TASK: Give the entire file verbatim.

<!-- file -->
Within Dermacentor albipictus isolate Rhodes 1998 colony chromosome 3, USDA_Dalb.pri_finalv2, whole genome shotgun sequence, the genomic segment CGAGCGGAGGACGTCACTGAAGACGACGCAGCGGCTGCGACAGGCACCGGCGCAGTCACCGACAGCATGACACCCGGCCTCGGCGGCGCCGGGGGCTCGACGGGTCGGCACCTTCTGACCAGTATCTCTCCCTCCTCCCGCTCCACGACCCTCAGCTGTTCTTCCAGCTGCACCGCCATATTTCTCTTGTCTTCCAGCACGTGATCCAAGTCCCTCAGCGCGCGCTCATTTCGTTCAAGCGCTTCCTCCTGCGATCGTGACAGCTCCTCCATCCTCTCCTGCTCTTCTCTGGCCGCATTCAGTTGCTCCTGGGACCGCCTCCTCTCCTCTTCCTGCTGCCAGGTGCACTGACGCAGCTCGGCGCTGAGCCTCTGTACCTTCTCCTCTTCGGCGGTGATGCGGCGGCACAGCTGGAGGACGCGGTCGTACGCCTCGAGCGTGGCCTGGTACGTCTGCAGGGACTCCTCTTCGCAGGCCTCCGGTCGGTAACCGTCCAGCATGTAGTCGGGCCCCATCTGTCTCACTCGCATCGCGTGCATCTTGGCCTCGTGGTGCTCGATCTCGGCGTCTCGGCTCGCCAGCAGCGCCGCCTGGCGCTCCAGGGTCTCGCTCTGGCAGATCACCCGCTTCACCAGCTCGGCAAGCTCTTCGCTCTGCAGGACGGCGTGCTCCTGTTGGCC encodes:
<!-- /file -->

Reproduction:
Within Dermacentor albipictus isolate Rhodes 1998 colony chromosome 3, USDA_Dalb.pri_finalv2, whole genome shotgun sequence, the genomic segment CGAGCGGAGGACGTCACTGAAGACGACGCAGCGGCTGCGACAGGCACCGGCGCAGTCACCGACAGCATGACACCCGGCCTCGGCGGCGCCGGGGGCTCGACGGGTCGGCACCTTCTGACCAGTATCTCTCCCTCCTCCCGCTCCACGACCCTCAGCTGTTCTTCCAGCTGCACCGCCATATTTCTCTTGTCTTCCAGCACGTGATCCAAGTCCCTCAGCGCGCGCTCATTTCGTTCAAGCGCTTCCTCCTGCGATCGTGACAGCTCCTCCATCCTCTCCTGCTCTTCTCTGGCCGCATTCAGTTGCTCCTGGGACCGCCTCCTCTCCTCTTCCTGCTGCCAGGTGCACTGACGCAGCTCGGCGCTGAGCCTCTGTACCTTCTCCTCTTCGGCGGTGATGCGGCGGCACAGCTGGAGGACGCGGTCGTACGCCTCGAGCGTGGCCTGGTACGTCTGCAGGGACTCCTCTTCGCAGGCCTCCGGTCGGTAACCGTCCAGCATGTAGTCGGGCCCCATCTGTCTCACTCGCATCGCGTGCATCTTGGCCTCGTGGTGCTCGATCTCGGCGTCTCGGCTCGCCAGCAGCGCCGCCTGGCGCTCCAGGGTCTCGCTCTGGCAGATCACCCGCTTCACCAGCTCGGCAAGCTCTTCGCTCTGCAGGACGGCGTGCTCCTGTTGGCC encodes: